Drink: Lanai is known as the Pineapple Isle, and the fruit's heavenly juice can be added to just about any drink you can imagine. You can try it in a cocktail, such as a Lazy Lanai, a simple mix of sloe gin and pineapple juice. Add it to your iced tea, replacing refined sugars with a shot of a more natural sweetener. Or, have a chilled glass alongside a cup of Kona coffee with your island breakfast.
Go: Scuba or snorkel around the Cathedrals, twin lava tubes off Lanai's southern coast. Often named among Hawaii's best dive sites, the Cathedrals are known for their occasionally holy appearance -- at certain times of the year, stained-glass patterns created by churning waves and filtered sunlight fill these abbeylike caverns. Octopuses, green turtles, white-tip reef sharks and butterfly fish are just a few of the creatures that make their home here, but most visitors are on the lookout for The Alien, a giant moray eel and the Cathedrals' unofficial mascot.
Stay: The Four Seasons Resort Lanai at Manele Bay offers stylish lodging on the south side of the island. Among the hotel's six-star amenities are tennis courts, a full-service spa and the Challenge at Manele, a cliff-top golf course designed by Jack Nicklaus. A neighboring marine reserve offers premier snorkeling.
Eat: No island vacation is complete without a thorough sampling of the local seafood. High-end eateries on Oahu offer sushi and freshly grilled fare like mahi-mahi, wahoo and ahi tuna. These spots usually boast breezy balconies, too, providing jaw-dropping views as well as lip-smacking cuisine. Travelers on a budget can head to the island's storied North Shore, where locals and tourists alike crowd around an assortment of roadside shrimp trucks. Order yours spicy, smoked or sweet and sour -- lunch specials run between $8 and $10, depending on your truck of choice.
Drink: The Royal Hawaiian -- known as Honolulu's Pink Palace, thanks to the rosy color of its beach umbrellas and Pepto-Bismol paint job -- served the state's first mai tai in 1953. Stop by the hotel bar for traditional and pink varieties of this fruity cocktail, made with orange juice, sweet curacao and a hefty helping of rum.
Go: Explore Honolulu, Hawaii's hub. Cosmopolitan pursuits in the state capital include dinner in Chinatown and shopping at Ala Moana Center, the largest mall in the state. See Honolulu's wild side with a hike up Diamond Head, the city's most prominent landmark, or a snorkeling trip to coral-rich Hanauma Bay. History buffs might prefer a tour of the Polynesian Cultural Center, with exhibits highlighting seven South Pacific nations, or the USS Arizona Memorial, a tribute to soldiers lost in the 1941 bombing of Pearl Harbor. Looking to entertain the grandkids? Sign them up for a surfing lesson on Waikiki Beach, or take a trip to Sea Life Park, Oahu's expanding aquarium.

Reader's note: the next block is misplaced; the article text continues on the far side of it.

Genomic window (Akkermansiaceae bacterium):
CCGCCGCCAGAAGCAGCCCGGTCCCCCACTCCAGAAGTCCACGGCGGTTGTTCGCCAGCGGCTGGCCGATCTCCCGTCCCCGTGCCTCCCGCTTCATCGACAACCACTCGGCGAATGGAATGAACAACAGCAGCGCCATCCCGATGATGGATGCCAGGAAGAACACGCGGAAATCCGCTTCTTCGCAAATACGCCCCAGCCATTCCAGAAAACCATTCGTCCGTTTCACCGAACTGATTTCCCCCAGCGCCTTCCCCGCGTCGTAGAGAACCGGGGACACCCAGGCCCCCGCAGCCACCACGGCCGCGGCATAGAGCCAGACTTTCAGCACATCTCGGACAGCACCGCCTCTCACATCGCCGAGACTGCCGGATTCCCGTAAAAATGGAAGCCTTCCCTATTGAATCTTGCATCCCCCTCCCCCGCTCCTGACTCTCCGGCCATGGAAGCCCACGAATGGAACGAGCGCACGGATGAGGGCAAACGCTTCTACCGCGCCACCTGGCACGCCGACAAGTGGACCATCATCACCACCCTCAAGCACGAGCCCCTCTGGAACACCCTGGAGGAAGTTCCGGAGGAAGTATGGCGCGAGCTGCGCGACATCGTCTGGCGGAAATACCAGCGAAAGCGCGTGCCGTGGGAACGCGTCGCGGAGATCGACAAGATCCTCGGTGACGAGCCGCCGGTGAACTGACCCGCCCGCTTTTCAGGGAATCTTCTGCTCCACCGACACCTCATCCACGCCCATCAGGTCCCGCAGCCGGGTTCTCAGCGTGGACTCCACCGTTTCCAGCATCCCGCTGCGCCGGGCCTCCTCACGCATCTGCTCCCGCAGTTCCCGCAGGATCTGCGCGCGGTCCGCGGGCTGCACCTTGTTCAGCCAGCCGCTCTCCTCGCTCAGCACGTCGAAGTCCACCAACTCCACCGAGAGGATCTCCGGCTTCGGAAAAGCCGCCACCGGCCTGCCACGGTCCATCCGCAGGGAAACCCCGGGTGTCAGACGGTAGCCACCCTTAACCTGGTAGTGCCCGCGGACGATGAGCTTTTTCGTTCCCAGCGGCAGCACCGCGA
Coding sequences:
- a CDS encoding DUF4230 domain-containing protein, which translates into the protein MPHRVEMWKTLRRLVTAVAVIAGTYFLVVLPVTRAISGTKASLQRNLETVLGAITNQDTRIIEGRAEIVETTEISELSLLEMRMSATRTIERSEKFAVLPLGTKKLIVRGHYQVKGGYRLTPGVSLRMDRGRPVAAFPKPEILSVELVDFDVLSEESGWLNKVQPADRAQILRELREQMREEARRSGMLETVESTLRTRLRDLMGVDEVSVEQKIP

Stay: A recent refurbishment of the "First Lady of Waikiki," the 108-year-old Moana Surfrider, added flat-screen televisions and Westin Resorts' signature "Heavenly Bed" to every guest room. The 17,000-square-foot Moana Lani Spa, billed by the hotel as the first oceanfront spa in Waikiki, offers traditional Hawaiian treatments like lomilomi massage and alaea sea salt body
Eat: Hawaii's perch on the Pacific Rim welcomes a variety of Asian influences. On Kauai, one of the westernmost islands, cuisine from Japan, China, Korea, Thailand, Vietnam and the Philippines incorporates popular local ingredients like pork, pineapple and Spam. Yes, Spam. The mystery meat in a can is so beloved on the islands that it's often called "the Hawaiian steak." It's served at many restaurants, including McDonald's. Sample Spam musubi, wrapped with rice and seaweed like more traditional forms of sushi, or try the poke, a spicy twist on sashimi. Japanese noodle houses are prevalent in Hawaii, too. In Kapaa, the simply named House of Noodles is famed for its savory saimin, a ramenlike soup. In the mood for Asian-style barbecue? Seek Korean cuisine and try the kalbi, marinated short ribs.
Drink: Fruit juice, smoothies and sticky-sweet mochi, a Japanese rice dessert, are fan favorites at the Hanalei Taro & Juice Co. Served from a roadside kiosk on Kauai's northern shore, each icy drink is crafted from a secret family recipe using fresh taro, the same starchy substance used to make a luau staple, poi.
Go: The Garden Isle, as Kauai is known, is Hawaii's evergreen Eden. Popular helicopter sightseeing excursions soar over the dramatic cliffs of the Na Pali Coast, or you can drive to a roadside overlook for views of Wailua Falls, an 80-foot cascade outside Lihue. Try a pleasure cruise down the Wailua River to reach the Fern Grotto, a natural amphitheatre formed by ancient lava flows. Musicians gather here to sample the acoustics and serenade passing tourists.
Stay: The budget-friendly Outrigger at Lae Nani offers one- and two-bedroom condos with full-service kitchens. An ocean pool, protected from pounding surf by a ring of lava rocks, joins a traditional resort-style pool, lighted tennis courts and beachfront barbecue grills among amenities.
The information in this story was accurate at the time it was published in May/June 2009. Please visit Vacations To Go or call (800) 998-6925 for current rates and details.